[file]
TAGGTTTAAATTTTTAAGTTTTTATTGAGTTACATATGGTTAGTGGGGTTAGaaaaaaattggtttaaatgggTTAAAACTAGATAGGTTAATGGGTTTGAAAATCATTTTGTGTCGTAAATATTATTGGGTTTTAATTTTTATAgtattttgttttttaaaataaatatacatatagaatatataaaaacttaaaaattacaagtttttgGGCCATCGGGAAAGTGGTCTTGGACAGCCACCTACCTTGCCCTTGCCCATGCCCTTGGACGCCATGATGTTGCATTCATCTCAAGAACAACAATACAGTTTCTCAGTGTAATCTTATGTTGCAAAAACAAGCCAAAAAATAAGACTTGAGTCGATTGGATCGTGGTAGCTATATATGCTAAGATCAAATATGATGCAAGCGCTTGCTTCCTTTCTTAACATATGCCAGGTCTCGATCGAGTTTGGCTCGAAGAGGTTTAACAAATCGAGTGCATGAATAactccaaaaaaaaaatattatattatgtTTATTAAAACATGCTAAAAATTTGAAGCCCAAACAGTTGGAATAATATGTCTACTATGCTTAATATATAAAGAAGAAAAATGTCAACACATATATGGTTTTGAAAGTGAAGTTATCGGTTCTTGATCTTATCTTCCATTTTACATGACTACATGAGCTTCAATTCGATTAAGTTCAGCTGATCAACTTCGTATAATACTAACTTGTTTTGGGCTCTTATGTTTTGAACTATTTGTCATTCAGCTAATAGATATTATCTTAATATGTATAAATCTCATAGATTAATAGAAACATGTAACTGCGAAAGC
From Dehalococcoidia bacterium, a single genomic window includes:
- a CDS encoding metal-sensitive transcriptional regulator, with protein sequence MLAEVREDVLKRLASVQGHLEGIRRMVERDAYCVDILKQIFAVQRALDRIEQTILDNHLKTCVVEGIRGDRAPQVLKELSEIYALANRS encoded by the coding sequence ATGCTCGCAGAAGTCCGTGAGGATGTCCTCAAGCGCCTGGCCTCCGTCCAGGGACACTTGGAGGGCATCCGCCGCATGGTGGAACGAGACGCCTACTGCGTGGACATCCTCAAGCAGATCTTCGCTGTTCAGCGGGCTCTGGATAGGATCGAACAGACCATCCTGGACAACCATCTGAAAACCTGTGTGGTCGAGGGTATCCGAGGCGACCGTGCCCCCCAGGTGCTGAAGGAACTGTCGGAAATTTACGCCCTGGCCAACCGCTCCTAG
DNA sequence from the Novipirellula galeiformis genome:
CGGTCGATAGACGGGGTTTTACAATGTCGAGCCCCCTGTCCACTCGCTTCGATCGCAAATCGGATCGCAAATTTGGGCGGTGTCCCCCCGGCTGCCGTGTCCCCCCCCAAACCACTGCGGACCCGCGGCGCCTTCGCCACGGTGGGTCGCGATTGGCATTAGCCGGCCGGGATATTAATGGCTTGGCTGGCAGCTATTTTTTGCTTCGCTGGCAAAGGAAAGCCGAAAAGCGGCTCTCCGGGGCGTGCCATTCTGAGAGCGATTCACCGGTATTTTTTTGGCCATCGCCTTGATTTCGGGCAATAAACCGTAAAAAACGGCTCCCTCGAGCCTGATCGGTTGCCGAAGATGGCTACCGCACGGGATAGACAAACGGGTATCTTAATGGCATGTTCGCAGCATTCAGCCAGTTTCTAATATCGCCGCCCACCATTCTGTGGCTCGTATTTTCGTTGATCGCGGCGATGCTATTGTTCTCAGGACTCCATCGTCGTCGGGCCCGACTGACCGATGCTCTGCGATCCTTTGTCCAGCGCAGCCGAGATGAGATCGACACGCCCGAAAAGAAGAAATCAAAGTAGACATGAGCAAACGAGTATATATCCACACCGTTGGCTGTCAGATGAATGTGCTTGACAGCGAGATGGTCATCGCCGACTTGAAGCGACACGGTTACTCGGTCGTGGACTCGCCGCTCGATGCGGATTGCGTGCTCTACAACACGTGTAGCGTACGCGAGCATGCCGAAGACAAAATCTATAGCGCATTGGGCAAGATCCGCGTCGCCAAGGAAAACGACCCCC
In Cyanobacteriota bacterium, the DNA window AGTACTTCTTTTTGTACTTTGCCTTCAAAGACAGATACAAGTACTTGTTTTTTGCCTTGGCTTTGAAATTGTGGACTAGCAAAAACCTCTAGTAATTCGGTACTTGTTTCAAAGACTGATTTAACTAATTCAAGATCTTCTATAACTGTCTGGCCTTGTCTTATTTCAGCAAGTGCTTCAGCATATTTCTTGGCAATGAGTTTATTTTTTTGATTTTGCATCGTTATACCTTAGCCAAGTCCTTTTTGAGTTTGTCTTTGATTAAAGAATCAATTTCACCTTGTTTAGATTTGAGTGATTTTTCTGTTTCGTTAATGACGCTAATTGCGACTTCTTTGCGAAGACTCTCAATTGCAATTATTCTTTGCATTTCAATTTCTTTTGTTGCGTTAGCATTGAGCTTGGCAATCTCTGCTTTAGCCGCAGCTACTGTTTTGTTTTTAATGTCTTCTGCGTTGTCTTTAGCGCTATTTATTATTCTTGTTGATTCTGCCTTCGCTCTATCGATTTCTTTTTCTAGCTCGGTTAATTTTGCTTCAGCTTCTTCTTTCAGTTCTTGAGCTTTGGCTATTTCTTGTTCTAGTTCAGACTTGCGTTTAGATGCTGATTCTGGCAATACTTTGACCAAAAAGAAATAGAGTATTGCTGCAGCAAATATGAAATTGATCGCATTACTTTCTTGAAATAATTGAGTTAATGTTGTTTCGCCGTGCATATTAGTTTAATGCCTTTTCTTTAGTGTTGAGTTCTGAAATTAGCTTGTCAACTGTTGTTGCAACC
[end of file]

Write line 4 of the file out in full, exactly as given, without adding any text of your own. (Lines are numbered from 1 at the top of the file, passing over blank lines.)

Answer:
DNA sequence from the Novipirellula galeiformis genome: